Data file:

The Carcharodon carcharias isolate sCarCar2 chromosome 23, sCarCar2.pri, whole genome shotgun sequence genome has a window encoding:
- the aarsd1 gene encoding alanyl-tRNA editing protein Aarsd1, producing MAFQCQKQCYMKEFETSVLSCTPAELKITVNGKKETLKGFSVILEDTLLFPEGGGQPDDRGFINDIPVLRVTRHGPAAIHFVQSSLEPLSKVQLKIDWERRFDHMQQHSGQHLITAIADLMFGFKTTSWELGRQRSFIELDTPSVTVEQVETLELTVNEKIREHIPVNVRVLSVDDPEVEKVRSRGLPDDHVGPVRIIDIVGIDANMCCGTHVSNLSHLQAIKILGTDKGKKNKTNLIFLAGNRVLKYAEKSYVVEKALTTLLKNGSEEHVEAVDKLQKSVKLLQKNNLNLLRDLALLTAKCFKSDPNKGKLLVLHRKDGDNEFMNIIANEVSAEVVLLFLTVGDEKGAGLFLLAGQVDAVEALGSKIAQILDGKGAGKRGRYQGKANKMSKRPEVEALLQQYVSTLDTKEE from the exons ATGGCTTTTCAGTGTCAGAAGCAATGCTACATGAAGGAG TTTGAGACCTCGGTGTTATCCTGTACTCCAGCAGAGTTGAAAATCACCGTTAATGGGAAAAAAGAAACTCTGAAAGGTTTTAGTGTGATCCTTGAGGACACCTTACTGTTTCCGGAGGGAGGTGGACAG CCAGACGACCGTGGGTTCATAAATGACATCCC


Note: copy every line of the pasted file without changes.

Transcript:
The Carcharodon carcharias isolate sCarCar2 chromosome 23, sCarCar2.pri, whole genome shotgun sequence genome has a window encoding:
- the aarsd1 gene encoding alanyl-tRNA editing protein Aarsd1, producing MAFQCQKQCYMKEFETSVLSCTPAELKITVNGKKETLKGFSVILEDTLLFPEGGGQPDDRGFINDIPVLRVTRHGPAAIHFVQSSLEPLSKVQLKIDWERRFDHMQQHSGQHLITAIADLMFGFKTTSWELGRQRSFIELDTPSVTVEQVETLELTVNEKIREHIPVNVRVLSVDDPEVEKVRSRGLPDDHVGPVRIIDIVGIDANMCCGTHVSNLSHLQAIKILGTDKGKKNKTNLIFLAGNRVLKYAEKSYVVEKALTTLLKNGSEEHVEAVDKLQKSVKLLQKNNLNLLRDLALLTAKCFKSDPNKGKLLVLHRKDGDNEFMNIIANEVSAEVVLLFLTVGDEKGAGLFLLAGQVDAVEALGSKIAQILDGKGAGKRGRYQGKANKMSKRPEVEALLQQYVSTLDTKEE from the exons ATGGCTTTTCAGTGTCAGAAGCAATGCTACATGAAGGAG TTTGAGACCTCGGTGTTATCCTGTACTCCAGCAGAGTTGAAAATCACCGTTAATGGGAAAAAAGAAACTCTGAAAGGTTTTAGTGTGATCCTTGAGGACACCTTACTGTTTCCGGAGGGAGGTGGACAG CCAGACGACCGTGGGTTCATAAATGACATCCC